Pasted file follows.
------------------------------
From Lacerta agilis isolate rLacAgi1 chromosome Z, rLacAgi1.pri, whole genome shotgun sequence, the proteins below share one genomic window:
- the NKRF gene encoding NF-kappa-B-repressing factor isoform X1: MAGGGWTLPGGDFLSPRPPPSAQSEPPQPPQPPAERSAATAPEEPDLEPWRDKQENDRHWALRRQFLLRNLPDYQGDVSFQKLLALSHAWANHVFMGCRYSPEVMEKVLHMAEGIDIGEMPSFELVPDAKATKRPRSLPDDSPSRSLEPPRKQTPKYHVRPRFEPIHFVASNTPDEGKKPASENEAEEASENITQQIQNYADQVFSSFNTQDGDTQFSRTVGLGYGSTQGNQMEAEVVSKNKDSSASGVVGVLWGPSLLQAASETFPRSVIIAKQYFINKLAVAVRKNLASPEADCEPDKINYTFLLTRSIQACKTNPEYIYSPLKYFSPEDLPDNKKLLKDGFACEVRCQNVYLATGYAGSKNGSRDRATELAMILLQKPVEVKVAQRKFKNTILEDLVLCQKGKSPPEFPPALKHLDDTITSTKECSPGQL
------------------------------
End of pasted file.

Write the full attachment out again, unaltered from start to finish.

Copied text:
From Lacerta agilis isolate rLacAgi1 chromosome Z, rLacAgi1.pri, whole genome shotgun sequence, the proteins below share one genomic window:
- the NKRF gene encoding NF-kappa-B-repressing factor isoform X1: MAGGGWTLPGGDFLSPRPPPSAQSEPPQPPQPPAERSAATAPEEPDLEPWRDKQENDRHWALRRQFLLRNLPDYQGDVSFQKLLALSHAWANHVFMGCRYSPEVMEKVLHMAEGIDIGEMPSFELVPDAKATKRPRSLPDDSPSRSLEPPRKQTPKYHVRPRFEPIHFVASNTPDEGKKPASENEAEEASENITQQIQNYADQVFSSFNTQDGDTQFSRTVGLGYGSTQGNQMEAEVVSKNKDSSASGVVGVLWGPSLLQAASETFPRSVIIAKQYFINKLAVAVRKNLASPEADCEPDKINYTFLLTRSIQACKTNPEYIYSPLKYFSPEDLPDNKKLLKDGFACEVRCQNVYLATGYAGSKNGSRDRATELAMILLQKPVEVKVAQRKFKNTILEDLVLCQKGKSPPEFPPALKHLDDTITSTKECSPGQL